Senator McCain doesn’t like “earmarked” congressional spending for special local projects. There is one story he has told for a long time about this kind of “waste.” It’s that of the Montana grizzly bear DNA study. It always gets a great laugh, generates some outrage, and he convinces many of his point of view.

Anyone who knows the slightest about the grizzly DNA project knows, however, that his interpretation of the study is entirely wrong.

Rocky Barker writes about it today in his blog, “Letters to the West”.

McCain grizzly earmark story raises questions on his focus. Rocky Barker. Idaho Statesman

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About The Author

Ralph Maughan

Dr. Ralph Maughan is professor emeritus of political science at Idaho State University with specialties in natural resource politics, public opinion, interest groups, political parties, voting and elections. Aside from academic publications, he is author or co-author of three hiking/backpacking guides, and he is President of the Western Watersheds Project.

3 Responses to Rocky Barker: McCain grizzly earmark story raises questions on his focus

  1. avatar Chuck Parker says:

    For $50,000–not $5 million–I’ll give you a thorough review on “Patterns of Grizzly Bear Mortality In The Northern Continental Divide Ecosystem: 1975-2005” that would provide data that precludes delisting grizzly bears. You don’t need a degree in rocket science to see that grizzly habitat is shrinking, and bear mortality is increasing, as subdivisions and the human population increase. Less grizzly habitat + more bear mortality = less grizzlies.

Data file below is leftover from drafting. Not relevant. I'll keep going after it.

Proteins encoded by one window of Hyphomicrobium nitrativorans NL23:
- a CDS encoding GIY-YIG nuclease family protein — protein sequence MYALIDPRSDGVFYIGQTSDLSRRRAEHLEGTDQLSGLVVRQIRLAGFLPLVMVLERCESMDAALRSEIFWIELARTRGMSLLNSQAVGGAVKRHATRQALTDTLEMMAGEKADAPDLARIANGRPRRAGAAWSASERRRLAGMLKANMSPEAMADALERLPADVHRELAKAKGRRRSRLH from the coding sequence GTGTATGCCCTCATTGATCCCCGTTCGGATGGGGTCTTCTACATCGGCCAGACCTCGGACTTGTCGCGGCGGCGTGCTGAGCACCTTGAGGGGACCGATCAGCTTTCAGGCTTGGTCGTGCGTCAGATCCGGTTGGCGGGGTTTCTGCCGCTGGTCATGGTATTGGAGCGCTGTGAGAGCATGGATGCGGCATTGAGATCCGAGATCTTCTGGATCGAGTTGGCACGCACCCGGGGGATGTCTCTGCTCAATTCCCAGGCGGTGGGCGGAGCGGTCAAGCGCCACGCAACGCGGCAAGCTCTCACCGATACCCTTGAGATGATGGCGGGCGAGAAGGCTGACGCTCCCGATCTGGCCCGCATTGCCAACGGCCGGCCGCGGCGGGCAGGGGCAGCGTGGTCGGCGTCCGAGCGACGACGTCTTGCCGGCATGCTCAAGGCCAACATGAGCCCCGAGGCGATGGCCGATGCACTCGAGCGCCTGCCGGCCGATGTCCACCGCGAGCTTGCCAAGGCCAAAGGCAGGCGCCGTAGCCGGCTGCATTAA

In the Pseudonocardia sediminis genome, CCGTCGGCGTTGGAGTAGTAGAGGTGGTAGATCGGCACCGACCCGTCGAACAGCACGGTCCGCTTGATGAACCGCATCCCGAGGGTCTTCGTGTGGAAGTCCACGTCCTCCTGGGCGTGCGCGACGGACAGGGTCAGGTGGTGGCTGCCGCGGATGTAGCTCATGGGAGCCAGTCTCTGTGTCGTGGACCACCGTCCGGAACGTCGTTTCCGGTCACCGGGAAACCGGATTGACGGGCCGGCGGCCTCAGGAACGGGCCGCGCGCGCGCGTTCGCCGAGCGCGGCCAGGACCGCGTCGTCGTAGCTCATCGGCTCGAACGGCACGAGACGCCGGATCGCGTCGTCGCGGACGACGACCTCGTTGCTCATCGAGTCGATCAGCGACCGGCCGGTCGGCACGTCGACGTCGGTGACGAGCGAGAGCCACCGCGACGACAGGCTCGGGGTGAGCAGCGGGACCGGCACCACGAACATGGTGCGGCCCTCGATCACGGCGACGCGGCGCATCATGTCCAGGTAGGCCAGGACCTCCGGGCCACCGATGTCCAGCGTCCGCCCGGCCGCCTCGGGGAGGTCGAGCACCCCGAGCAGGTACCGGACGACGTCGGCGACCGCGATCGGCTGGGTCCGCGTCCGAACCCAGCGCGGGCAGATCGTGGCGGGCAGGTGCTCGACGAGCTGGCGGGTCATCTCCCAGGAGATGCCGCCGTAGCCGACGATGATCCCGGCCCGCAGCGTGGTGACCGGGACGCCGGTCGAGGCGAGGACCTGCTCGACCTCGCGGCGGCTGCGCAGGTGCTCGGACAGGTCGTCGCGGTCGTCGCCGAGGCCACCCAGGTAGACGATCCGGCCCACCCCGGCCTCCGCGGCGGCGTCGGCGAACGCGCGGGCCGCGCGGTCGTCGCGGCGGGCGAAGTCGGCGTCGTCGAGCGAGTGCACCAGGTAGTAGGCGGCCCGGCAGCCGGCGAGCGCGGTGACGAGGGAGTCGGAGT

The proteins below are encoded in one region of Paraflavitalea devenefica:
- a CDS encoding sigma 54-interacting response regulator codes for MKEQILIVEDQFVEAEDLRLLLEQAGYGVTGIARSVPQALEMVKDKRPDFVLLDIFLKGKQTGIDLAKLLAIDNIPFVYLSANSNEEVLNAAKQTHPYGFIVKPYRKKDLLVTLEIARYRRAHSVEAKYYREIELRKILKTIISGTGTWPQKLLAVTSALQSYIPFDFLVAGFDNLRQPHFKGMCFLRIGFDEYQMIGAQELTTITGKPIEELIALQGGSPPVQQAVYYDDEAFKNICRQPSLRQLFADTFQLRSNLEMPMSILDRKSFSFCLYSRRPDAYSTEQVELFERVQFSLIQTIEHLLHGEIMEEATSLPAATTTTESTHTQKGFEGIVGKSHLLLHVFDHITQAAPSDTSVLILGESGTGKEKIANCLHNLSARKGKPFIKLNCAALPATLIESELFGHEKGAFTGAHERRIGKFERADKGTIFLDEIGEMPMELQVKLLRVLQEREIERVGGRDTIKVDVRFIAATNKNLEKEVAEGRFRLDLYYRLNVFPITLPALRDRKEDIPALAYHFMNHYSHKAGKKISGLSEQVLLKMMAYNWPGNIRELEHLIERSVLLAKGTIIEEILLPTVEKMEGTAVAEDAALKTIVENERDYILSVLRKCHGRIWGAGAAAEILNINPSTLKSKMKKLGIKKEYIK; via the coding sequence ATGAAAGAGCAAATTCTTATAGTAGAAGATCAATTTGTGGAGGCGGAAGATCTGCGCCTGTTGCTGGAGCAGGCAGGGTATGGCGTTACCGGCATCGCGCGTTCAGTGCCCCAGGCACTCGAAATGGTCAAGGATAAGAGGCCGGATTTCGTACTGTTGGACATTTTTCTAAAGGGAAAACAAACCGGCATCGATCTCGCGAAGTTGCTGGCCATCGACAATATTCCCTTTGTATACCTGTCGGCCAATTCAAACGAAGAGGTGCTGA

Are there more miles of taxpayer funded US Forest Service logging roads now than in 1975, or less miles of logging roads? Are there more miles of legal & illegal ORV “trails” now than in 1975, or less miles? Are there more subdivisions and trophy homes in grizzly habitat, or less? What’s the trend? Duh.

    Rocky Barker says, “The research McCain was attacking was really designed to help managers count how many grizzlies there are roaming around Montana. That’s pretty important to people who like or hate grizzlies because without a good count the U.S. Fish & Wildlife Service will never be able to remove them from the protection of the Endangered Species Act.”

    Why would people who like grizzlies want them removed from the Endangered Species Act? So there can be more logging, drilling, and ORV use in what used to be grizzly bear habitat? So Montana can have a legal hunting season on grizzlies? So ranchers can put more sheep and cattle on public lands and then kill grizzlies that prey on dim-witted domestic livestock? Hello? Hello? Hello?

    Giving the US Fish & Wildlife Service $5 million to delist grizzlies is like giving the US Fish & Wildlife Service $5 million to delist wolves–all in favor say, “aye.”

  2. avatar Monty says:

    Of course McCain does not mention the billions that is being “shoveled” into the Iraq “Rathole”. The more I learn about McCain and his “dis-infornmation campaign” where-in he will say anthing to get elected the less respect I have for him. Unfortunately, it looks like he may win the election as “greed” sells better than “conservation”.

  3. avatar Dick says:

    It’s OK to spend trillions in Iraq, but any money for science should be questioned, according to McCain, who doesn’t understand wildlife biology. DNA studies on populations of animals that are under stress (bears in Montana) are important. You must know the genetic relatedness between the different populations of a species, for management decisions. As populations of a species decline, inbreeding becomes one of the biggest threats to the survival of that species. This is money for basic science. The lack of understanding of basic science by the politicians, of both parties, is shameful.

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‎"At some point we must draw a line across the ground of our home and our being, drive a spear into the land and say to the bulldozers, earthmovers, government and corporations, “thus far and no further.” If we do not, we shall later feel, instead of pride, the regret of Thoreau, that good but overly-bookish man, who wrote, near the end of his life, “If I repent of anything it is likely to be my good behaviour."

~ Edward Abbey

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